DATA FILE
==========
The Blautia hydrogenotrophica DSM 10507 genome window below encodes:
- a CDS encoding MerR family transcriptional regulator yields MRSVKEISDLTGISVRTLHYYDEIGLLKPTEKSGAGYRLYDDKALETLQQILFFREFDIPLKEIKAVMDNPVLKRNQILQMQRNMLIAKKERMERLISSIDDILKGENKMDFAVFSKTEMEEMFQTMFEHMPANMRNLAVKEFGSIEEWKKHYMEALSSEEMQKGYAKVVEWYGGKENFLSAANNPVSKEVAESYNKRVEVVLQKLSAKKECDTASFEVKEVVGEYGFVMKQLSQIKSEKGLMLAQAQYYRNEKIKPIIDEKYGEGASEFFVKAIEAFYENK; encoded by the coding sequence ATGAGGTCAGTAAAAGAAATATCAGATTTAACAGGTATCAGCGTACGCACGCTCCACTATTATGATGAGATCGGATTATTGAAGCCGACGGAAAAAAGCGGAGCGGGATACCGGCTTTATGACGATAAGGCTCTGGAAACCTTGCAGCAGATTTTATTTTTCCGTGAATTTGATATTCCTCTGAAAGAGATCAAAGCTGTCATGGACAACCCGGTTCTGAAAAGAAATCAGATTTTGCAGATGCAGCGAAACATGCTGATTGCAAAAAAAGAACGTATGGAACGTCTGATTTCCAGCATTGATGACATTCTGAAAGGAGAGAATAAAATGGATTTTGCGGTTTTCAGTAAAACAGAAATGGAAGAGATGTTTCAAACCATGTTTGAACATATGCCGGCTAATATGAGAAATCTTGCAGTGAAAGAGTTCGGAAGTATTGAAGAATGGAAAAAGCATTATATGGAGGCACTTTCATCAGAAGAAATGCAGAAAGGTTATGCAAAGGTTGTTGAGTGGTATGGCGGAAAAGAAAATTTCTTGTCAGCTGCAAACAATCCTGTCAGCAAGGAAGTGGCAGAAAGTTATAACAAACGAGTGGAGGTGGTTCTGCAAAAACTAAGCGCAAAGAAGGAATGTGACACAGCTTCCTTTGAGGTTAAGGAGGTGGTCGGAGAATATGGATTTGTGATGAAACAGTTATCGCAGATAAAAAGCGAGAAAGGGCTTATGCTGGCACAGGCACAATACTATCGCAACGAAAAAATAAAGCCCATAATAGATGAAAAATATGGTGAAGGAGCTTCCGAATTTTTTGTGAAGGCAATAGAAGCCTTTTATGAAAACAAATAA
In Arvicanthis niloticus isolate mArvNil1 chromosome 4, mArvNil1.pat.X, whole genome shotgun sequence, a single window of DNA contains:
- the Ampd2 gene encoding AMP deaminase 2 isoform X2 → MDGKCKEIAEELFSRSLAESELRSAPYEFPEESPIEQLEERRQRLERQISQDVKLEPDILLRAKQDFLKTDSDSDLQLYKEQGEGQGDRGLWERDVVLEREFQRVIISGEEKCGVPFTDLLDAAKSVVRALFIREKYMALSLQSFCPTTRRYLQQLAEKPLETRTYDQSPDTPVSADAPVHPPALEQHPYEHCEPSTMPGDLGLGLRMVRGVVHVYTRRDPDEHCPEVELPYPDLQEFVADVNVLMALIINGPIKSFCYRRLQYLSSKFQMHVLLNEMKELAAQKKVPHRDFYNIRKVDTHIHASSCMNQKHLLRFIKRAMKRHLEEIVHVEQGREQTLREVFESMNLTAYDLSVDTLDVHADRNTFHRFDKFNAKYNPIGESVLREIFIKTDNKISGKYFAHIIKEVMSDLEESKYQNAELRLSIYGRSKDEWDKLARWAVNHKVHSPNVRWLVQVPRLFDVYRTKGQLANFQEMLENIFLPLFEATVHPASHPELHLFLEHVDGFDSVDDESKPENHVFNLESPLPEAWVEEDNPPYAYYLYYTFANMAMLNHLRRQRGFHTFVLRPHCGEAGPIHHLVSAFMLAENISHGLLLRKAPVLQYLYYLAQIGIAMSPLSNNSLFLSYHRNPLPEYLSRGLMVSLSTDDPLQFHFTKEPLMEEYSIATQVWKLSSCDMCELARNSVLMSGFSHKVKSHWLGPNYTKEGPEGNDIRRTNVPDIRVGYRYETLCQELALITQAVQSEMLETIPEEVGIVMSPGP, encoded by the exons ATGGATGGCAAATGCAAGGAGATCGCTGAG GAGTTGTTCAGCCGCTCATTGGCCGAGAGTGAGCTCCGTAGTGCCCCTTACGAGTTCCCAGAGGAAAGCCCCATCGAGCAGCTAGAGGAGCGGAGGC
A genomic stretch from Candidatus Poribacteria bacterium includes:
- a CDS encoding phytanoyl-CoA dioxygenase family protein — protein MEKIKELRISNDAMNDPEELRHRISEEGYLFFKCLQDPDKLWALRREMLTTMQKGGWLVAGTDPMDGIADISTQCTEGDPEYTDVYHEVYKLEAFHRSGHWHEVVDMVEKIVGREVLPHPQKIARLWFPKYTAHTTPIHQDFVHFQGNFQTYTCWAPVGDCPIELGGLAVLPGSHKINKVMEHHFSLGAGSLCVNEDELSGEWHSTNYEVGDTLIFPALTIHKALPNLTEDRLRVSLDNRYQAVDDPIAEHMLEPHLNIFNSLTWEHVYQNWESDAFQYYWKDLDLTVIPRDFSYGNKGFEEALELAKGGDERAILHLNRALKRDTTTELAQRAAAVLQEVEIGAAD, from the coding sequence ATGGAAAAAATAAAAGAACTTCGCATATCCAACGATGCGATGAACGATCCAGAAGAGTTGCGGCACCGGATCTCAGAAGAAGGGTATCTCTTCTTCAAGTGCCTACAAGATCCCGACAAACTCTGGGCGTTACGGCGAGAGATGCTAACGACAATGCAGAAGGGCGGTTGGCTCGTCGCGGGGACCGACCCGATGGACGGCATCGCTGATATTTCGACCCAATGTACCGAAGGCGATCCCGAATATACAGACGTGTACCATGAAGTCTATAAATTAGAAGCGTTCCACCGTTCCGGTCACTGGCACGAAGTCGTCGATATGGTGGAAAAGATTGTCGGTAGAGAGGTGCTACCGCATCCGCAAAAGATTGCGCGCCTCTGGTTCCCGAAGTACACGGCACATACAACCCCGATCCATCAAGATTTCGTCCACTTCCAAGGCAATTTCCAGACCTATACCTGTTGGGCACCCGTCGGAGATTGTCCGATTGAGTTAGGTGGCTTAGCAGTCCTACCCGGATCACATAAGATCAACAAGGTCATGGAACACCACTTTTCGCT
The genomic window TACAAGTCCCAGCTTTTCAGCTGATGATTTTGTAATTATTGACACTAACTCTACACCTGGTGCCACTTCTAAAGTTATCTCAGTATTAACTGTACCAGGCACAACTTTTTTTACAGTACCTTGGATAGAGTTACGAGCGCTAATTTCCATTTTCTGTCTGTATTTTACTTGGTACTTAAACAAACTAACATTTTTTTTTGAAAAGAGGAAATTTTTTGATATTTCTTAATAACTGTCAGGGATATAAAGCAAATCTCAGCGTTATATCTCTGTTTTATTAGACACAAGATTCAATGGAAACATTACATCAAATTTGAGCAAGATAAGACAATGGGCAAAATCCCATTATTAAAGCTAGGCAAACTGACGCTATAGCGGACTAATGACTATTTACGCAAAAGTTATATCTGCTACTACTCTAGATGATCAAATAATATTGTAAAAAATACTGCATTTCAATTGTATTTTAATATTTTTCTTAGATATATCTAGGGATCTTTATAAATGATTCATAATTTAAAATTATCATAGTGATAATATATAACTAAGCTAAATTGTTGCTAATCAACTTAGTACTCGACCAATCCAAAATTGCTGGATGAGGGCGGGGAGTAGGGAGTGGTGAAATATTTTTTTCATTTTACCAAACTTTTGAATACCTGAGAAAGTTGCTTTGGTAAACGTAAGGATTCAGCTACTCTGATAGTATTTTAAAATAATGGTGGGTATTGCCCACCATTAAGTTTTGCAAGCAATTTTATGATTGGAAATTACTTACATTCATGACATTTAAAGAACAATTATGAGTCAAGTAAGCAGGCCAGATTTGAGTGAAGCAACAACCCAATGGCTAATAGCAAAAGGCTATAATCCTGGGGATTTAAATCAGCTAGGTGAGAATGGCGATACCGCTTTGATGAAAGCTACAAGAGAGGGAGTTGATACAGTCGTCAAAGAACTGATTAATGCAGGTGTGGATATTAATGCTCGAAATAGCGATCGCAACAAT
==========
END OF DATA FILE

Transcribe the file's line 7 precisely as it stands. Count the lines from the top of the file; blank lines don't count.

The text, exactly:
The genomic window TACAAGTCCCAGCTTTTCAGCTGATGATTTTGTAATTATTGACACTAACTCTACACCTGGTGCCACTTCTAAAGTTATCTCAGTATTAACTGTACCAGGCACAACTTTTTTTACAGTACCTTGGATAGAGTTACGAGCGCTAATTTCCATTTTCTGTCTGTATTTTACTTGGTACTTAAACAAACTAACATTTTTTTTTGAAAAGAGGAAATTTTTTGATATTTCTTAATAACTGTCAGGGATATAAAGCAAATCTCAGCGTTATATCTCTGTTTTATTAGACACAAGATTCAATGGAAACATTACATCAAATTTGAGCAAGATAAGACAATGGGCAAAATCCCATTATTAAAGCTAGGCAAACTGACGCTATAGCGGACTAATGACTATTTACGCAAAAGTTATATCTGCTACTACTCTAGATGATCAAATAATATTGTAAAAAATACTGCATTTCAATTGTATTTTAATATTTTTCTTAGATATATCTAGGGATCTTTATAAATGATTCATAATTTAAAATTATCATAGTGATAATATATAACTAAGCTAAATTGTTGCTAATCAACTTAGTACTCGACCAATCCAAAATTGCTGGATGAGGGCGGGGAGTAGGGAGTGGTGAAATATTTTTTTCATTTTACCAAACTTTTGAATACCTGAGAAAGTTGCTTTGGTAAACGTAAGGATTCAGCTACTCTGATAGTATTTTAAAATAATGGTGGGTATTGCCCACCATTAAGTTTTGCAAGCAATTTTATGATTGGAAATTACTTACATTCATGACATTTAAAGAACAATTATGAGTCAAGTAAGCAGGCCAGATTTGAGTGAAGCAACAACCCAATGGCTAATAGCAAAAGGCTATAATCCTGGGGATTTAAATCAGCTAGGTGAGAATGGCGATACCGCTTTGATGAAAGCTACAAGAGAGGGAGTTGATACAGTCGTCAAAGAACTGATTAATGCAGGTGTGGATATTAATGCTCGAAATAGCGATCGCAACAAT